“I was a commitment type volunteer, but when you love the game so much, the commitment is nothing,” she said. “The laughter and love of life my students have is a gift and I get to see it every week. The gift they give to me, I cannot explain. This adventure is about enriching lives and making us all better people.”
Jan Fisher is partner in Card Player Cruises and has worked in the poker community for more than 40 years. She moved from Seattle to Vegas when she was 21, and worked as a dealer in major casinos. She has since put together an accomplished poker career, teaching bootcamps and seminars, writing for publications such as Card Player Magazine and working as a statistician for the WPT. She is an initiate in the Women In Poker Hall of Fame and truly a legend in the poker world.
“I love the competition of poker, of course, but I love the lifestyle it has afforded me,” Fisher said. “Lots of travel, friends all over the world, and a calendar that’s always full of exciting things. There are so many wonderful things about poker!”
Terry Hatcher developed her card skills from a young age with family, then at home games with friends. She joined the Women’s Poker Association in 2018 and is now regional representative for Texas, where she supports women in casinos and card rooms. In 2019, Hatcher obtained her Tournament Directors Association (TDA) certificate and took up a position as tournament director in Austin’s largest card room.
“I truly enjoy railing, highlighting and supporting women,” Hatcher said. “I feel fortunate to be working in an industry that I’m passionate about.” Speaking on making poker accessible for women she says, “Continue to create fun social ladies’ leagues. Teach and grow the skills to play in open fields with continuous support. We also need to share that the game of poker will help develop business skills to use in the workplace.”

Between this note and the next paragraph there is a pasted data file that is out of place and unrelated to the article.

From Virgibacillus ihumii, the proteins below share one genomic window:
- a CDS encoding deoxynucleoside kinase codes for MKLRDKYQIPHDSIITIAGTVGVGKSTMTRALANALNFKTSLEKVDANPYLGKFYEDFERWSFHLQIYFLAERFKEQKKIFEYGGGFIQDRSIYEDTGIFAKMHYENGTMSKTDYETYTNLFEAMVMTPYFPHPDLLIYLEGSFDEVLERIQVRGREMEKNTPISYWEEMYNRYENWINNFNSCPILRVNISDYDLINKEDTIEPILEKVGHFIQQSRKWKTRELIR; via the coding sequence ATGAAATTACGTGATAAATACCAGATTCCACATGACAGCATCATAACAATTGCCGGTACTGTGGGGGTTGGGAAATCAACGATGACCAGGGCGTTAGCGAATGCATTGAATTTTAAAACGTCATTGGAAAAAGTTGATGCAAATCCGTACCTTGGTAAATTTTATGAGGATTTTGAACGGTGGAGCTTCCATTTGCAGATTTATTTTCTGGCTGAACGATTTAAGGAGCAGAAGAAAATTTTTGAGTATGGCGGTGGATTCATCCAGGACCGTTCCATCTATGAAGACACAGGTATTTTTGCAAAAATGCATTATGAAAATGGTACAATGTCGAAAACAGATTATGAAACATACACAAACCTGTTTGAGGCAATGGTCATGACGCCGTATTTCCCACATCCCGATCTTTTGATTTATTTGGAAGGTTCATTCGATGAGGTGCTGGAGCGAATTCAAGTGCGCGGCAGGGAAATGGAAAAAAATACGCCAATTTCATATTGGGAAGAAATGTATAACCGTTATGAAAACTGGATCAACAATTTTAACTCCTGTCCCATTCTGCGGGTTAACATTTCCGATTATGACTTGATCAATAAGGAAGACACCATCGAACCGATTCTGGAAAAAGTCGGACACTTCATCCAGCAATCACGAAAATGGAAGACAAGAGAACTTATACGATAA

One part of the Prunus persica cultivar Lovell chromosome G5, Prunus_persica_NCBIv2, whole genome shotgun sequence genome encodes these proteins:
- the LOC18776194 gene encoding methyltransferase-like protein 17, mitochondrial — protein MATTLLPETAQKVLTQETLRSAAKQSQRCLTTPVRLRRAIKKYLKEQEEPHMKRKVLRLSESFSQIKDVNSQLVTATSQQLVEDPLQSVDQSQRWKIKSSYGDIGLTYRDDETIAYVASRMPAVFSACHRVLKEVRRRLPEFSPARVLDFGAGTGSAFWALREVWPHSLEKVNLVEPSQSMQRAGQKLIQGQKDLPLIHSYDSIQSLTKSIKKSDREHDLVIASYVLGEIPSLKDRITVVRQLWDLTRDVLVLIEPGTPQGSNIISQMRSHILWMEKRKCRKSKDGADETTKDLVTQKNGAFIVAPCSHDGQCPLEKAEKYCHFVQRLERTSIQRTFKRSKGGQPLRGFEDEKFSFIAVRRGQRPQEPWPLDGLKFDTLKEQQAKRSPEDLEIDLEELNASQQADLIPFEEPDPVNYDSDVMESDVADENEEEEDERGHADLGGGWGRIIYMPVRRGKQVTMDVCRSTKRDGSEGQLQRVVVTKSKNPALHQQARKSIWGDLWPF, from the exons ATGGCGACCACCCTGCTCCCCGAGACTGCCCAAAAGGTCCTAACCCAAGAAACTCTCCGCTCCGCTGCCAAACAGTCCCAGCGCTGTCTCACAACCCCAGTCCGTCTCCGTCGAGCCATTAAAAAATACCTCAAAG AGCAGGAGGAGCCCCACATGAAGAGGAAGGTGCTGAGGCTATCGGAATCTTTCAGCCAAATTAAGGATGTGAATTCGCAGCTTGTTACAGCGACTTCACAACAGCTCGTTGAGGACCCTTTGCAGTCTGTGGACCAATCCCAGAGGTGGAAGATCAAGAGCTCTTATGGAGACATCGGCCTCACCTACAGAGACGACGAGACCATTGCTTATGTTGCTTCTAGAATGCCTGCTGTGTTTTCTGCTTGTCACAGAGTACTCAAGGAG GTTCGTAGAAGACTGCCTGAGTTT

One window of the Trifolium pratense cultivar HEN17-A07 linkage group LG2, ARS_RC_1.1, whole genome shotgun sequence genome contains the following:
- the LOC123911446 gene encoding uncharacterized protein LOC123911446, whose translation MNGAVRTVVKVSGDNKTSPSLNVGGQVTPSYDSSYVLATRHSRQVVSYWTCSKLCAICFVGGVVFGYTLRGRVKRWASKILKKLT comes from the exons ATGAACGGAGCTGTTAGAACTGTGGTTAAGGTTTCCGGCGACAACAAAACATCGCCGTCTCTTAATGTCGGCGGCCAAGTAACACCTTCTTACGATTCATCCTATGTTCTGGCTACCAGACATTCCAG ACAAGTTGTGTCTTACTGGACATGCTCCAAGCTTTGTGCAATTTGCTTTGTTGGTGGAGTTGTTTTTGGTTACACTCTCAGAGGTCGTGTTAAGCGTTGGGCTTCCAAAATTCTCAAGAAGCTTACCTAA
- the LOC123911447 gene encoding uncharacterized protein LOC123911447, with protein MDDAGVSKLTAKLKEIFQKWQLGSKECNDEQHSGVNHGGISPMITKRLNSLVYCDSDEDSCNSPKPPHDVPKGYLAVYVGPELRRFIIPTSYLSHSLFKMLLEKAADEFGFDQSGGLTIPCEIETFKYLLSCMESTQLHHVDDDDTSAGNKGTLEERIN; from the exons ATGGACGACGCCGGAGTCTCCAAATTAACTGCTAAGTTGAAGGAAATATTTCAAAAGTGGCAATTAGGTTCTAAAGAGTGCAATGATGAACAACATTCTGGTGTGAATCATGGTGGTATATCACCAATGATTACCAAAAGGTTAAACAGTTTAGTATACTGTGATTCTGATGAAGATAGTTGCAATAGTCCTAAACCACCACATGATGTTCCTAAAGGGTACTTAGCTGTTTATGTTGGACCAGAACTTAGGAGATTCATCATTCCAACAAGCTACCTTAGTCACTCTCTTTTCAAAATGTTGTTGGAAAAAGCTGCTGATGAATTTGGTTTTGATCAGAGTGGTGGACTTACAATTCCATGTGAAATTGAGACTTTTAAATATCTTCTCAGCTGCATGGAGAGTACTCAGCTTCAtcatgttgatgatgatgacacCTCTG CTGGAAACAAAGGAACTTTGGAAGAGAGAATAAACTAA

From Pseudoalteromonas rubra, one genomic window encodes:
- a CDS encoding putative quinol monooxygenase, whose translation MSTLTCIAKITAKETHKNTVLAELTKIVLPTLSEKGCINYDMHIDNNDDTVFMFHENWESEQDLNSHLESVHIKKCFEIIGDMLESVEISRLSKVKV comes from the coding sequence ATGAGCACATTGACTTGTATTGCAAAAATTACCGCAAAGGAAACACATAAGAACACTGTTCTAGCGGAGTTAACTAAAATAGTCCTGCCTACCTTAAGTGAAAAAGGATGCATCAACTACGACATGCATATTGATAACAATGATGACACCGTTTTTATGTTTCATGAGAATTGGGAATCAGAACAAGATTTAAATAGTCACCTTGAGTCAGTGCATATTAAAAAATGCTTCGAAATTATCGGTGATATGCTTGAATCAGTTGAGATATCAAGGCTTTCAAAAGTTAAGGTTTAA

It’s fair to say that poker has played a crucial role in Lexi Sterner’s life. In 2008, her dad was diagnosed with pancreatic cancer and given a five percent chance of five-year survival. Her uncle would come over and play poker to keep him busy. Sterner started playing with them and instantly fell in love with the game. Thankfully, her dad ultimately beat the odds and is still with them today. This inspired her to go to nursing school, and she played poker throughout college. In 2009, the poker community came to her family’s side again. Sterner’s mom suffered kidney failure, and it was a dealer from the local casino, whom Sterner had never met, who donated a kidney.
“Working as a nurse in this current time has been difficult and news like this really brightened my day,” Sterner said of receiving the nomination from PokerStars. “This game has given me so much…I’d love nothing more than to win a Platinum Pass and have a platform to donate a percentage of my earnings to pancreatic cancer and organ donation charities. I would also love to share how amazing our poker community is.”.
Aurelie Reard is used to being the strong woman at a table full of men. She was the only woman in her class when she was training to work as an audio visual engineer in Paris. Now, Aurelie is a professional poker player who recently moved to Cardiff with her husband, cat, and dog named Gamble. As a skilled poker player, she calls out to women everywhere to be the ones to scare men.
Reard said: “Even today in the poker community, there are very few women, so I would like to say to women that ‘Women who are not afraid of men, scare them’. Be the one who believes in herself and then men shall never doubt you. After all, this is just a game. Everybody should have an equal opportunity to realise their dreams. We should judge all men and women only by their skills and not by their appearance or by their gender.”